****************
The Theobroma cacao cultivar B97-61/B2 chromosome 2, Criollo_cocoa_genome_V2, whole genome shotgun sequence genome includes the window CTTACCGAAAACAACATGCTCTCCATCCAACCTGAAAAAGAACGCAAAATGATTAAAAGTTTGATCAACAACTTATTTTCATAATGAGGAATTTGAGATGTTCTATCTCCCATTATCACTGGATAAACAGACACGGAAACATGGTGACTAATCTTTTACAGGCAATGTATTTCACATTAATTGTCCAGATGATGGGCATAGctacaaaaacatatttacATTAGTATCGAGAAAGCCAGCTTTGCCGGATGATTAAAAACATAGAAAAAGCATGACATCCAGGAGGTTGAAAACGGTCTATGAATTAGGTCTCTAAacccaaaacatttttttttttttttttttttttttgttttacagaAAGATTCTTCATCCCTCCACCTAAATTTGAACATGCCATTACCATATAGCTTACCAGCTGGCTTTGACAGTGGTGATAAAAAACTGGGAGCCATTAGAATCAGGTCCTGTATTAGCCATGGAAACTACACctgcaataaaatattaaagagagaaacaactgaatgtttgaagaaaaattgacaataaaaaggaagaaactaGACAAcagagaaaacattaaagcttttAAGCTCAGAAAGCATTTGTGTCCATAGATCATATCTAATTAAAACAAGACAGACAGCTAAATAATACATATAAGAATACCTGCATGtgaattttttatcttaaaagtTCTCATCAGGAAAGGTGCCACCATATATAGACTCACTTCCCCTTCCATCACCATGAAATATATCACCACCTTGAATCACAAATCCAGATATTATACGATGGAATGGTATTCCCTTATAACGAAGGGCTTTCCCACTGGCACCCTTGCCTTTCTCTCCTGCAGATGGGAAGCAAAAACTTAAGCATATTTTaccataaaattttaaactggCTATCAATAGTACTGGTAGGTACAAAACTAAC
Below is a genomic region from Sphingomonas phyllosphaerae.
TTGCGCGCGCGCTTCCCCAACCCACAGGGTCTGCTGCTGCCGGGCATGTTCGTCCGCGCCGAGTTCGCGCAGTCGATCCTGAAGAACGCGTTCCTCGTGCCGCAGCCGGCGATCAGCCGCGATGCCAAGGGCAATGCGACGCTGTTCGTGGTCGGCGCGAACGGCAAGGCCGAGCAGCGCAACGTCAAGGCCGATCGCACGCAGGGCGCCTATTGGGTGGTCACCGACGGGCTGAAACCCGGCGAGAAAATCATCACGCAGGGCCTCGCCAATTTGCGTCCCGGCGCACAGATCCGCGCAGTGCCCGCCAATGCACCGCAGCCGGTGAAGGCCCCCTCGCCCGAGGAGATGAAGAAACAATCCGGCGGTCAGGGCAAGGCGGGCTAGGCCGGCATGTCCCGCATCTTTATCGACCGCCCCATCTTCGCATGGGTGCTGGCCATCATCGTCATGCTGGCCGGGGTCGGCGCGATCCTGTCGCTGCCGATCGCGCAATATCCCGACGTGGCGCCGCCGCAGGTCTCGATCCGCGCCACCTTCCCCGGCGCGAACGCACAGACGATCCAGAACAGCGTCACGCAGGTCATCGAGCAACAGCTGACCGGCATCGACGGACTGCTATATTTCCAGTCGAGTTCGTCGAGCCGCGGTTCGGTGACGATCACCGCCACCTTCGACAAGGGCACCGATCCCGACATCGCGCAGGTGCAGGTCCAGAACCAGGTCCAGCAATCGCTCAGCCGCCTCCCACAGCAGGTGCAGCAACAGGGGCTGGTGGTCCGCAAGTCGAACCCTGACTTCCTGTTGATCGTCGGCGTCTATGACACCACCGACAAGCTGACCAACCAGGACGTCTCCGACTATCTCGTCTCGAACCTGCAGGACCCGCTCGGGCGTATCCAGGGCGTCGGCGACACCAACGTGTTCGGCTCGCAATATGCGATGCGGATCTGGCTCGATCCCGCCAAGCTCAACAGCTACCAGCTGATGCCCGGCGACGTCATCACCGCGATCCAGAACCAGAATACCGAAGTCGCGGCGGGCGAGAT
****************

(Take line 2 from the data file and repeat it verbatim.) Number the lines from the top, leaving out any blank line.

Below is a genomic region from Sphingomonas phyllosphaerae.